As Charlie cleans himself up he tries to piece together the wild party of the evening before, out with movie star friend Earl – Charlie knows them all, he’s even friends with Clark Gable, both bonded by their wartime experiences, so he is no stranger to the excessive lifestyle of the Hollywood greats. And as parts of his blacked-out party night come back to him in pieces, the world suddenly comes horribly into focus as he walks through the small cottage the studio keeps for actors to live on during shoots and finds Valeria, the stunning blonde lead actress in their current film, dead on the floor. And he realises she has been strangled. Murdered, while he was so drunk he was passed out just feet away in the bathroom.
Realising how suspicious it might look for him he wipes any trace of his presence then leaves quietly, pretending to be as shocked as the rest of the film crew when told the news that Valeria was found dead. But when the rough Brodsky, head of security, calls him in to talk about that night, Charlie finds out the scene has been stage-managed by Brodsky. Valeria’s body has been hung up by a door frame to make it look like she committed suicide, and that’s the story the press and police buy from Brodksy (with a little bribery to help), a troubled starlet killing herself being less scandalous to the studio than a murder – especially if that murder might involve someone else linked to the studio. Now Charlie is in the horrible situation of knowing they are lying about the dead woman, that she was murdered and the murderer isn’t just going free, they aren’t even suspected because “it was suicide”. And then he confesses to the already unstable, embittered Gil, giving him one more reason to hate the whole system…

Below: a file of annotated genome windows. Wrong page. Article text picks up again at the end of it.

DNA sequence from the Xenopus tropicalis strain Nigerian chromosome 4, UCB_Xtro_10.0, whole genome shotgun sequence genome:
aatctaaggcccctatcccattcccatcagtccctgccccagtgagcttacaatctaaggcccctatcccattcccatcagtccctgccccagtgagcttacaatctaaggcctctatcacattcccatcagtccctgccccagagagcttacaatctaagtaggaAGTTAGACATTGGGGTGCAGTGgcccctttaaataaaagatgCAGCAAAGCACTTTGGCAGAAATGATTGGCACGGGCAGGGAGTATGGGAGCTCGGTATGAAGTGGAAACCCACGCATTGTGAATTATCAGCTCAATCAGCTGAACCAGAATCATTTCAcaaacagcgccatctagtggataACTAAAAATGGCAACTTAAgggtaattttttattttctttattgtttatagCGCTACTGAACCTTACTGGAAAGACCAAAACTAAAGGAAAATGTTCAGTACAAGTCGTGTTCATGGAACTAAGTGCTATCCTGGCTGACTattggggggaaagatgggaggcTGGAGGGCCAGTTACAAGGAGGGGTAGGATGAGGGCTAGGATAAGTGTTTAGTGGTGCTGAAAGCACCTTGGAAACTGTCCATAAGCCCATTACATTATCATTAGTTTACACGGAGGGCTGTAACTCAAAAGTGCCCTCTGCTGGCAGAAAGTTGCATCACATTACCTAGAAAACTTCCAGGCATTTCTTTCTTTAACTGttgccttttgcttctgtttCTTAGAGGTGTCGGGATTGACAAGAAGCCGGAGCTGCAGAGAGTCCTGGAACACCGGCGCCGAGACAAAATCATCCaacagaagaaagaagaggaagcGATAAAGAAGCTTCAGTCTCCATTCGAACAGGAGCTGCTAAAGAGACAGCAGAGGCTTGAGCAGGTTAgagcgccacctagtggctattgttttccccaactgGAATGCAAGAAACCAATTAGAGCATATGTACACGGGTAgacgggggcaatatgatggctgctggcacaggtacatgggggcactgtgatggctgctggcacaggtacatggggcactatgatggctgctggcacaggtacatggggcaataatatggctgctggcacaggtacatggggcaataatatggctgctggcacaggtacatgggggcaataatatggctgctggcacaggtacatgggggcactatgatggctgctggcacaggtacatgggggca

This is an absolute masterclass in atmosphere, setting and murky morals. Brubaker takes pieces from many true-life Hollywood figures of the era – in front of and behind the camera, from moguls to dictatorial directors to huge stars living in their own PR-protected bubble – and he plays with it to great effect. Nobody here is clean or noble, even Charlie, although he is better than most, but compromised, and he knows it and it eats him the way his wartime experience eat at him. Phillips adds to this hugely with his always excellent art, delivering those iconic styles of the period – the men in those double-breasted suits, the women in glorious gowns and glamorous costumes (always the glam facade to hide the reality), the lighting and colour changing from the bright lights of the artificial reality of the screen images to the murky browns and dark blues of the night-time world hidden from the movie going public, a world of drink and drug fuelled parties, of sexual license where young actresses are prey to stars and producers.
It absolutely seeps atmosphere from the dialogue to the rich visuals, while the conspiracies clash with the dirty personal secrets everyone – even poor, wants-to-be-noble but oh so compromised Charlie – has and doesn’t want to come out. Everyone has something to lose here, everyone has something to hide. The morality is as dark and twisted as the screen images are bright and clear, the contrasts of the fiction of Hollywood and the seamy reality behind it, all wrapped in a wonderful, absorbing Noir story. We already know from Criminal and Fatale that Brubaker and Phillips are a brilliant team, and with the Fade Out they confirm this once more, with a masterful, engrossing story rich in period details, weaving in enough real historical details and borrowing from actual events and characters of the time to give a lush, richly intoxicating tale. Simply brilliant.
(Incidentally, if you are a fan of that Hollywood period I heartily recommend Karina Longworth’s excellent You Must Remember This Podcast series, which covers the lives of film folk from that era in a lot of detail, including a lot of elements you’ll recognise being worked into The Fade Out in various forms)